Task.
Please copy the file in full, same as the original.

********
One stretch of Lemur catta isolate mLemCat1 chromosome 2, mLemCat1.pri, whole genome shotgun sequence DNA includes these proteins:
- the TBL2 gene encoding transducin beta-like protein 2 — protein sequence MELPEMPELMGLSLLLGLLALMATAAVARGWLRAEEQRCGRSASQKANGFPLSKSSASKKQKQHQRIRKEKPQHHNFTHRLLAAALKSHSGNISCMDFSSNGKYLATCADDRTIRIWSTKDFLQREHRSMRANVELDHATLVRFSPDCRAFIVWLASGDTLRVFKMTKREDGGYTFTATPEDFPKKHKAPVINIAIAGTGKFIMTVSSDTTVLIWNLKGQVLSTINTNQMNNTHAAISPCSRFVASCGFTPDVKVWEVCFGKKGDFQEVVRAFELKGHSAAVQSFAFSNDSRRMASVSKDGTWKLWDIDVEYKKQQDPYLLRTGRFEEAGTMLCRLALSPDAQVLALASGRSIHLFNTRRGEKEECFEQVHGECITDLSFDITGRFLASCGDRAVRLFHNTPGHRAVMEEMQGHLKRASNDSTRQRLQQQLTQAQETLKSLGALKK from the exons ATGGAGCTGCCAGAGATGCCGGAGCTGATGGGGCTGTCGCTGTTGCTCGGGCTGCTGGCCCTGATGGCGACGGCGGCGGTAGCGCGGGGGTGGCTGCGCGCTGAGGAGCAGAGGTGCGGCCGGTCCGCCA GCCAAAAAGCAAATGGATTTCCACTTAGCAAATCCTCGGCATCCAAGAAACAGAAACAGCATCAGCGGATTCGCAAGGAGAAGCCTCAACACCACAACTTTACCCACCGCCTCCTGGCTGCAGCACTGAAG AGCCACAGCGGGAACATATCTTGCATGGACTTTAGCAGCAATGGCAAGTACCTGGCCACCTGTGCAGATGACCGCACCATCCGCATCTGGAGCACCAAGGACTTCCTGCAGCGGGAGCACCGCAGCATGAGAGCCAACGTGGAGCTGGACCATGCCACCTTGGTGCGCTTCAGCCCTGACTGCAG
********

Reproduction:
One stretch of Lemur catta isolate mLemCat1 chromosome 2, mLemCat1.pri, whole genome shotgun sequence DNA includes these proteins:
- the TBL2 gene encoding transducin beta-like protein 2 — protein sequence MELPEMPELMGLSLLLGLLALMATAAVARGWLRAEEQRCGRSASQKANGFPLSKSSASKKQKQHQRIRKEKPQHHNFTHRLLAAALKSHSGNISCMDFSSNGKYLATCADDRTIRIWSTKDFLQREHRSMRANVELDHATLVRFSPDCRAFIVWLASGDTLRVFKMTKREDGGYTFTATPEDFPKKHKAPVINIAIAGTGKFIMTVSSDTTVLIWNLKGQVLSTINTNQMNNTHAAISPCSRFVASCGFTPDVKVWEVCFGKKGDFQEVVRAFELKGHSAAVQSFAFSNDSRRMASVSKDGTWKLWDIDVEYKKQQDPYLLRTGRFEEAGTMLCRLALSPDAQVLALASGRSIHLFNTRRGEKEECFEQVHGECITDLSFDITGRFLASCGDRAVRLFHNTPGHRAVMEEMQGHLKRASNDSTRQRLQQQLTQAQETLKSLGALKK from the exons ATGGAGCTGCCAGAGATGCCGGAGCTGATGGGGCTGTCGCTGTTGCTCGGGCTGCTGGCCCTGATGGCGACGGCGGCGGTAGCGCGGGGGTGGCTGCGCGCTGAGGAGCAGAGGTGCGGCCGGTCCGCCA GCCAAAAAGCAAATGGATTTCCACTTAGCAAATCCTCGGCATCCAAGAAACAGAAACAGCATCAGCGGATTCGCAAGGAGAAGCCTCAACACCACAACTTTACCCACCGCCTCCTGGCTGCAGCACTGAAG AGCCACAGCGGGAACATATCTTGCATGGACTTTAGCAGCAATGGCAAGTACCTGGCCACCTGTGCAGATGACCGCACCATCCGCATCTGGAGCACCAAGGACTTCCTGCAGCGGGAGCACCGCAGCATGAGAGCCAACGTGGAGCTGGACCATGCCACCTTGGTGCGCTTCAGCCCTGACTGCAG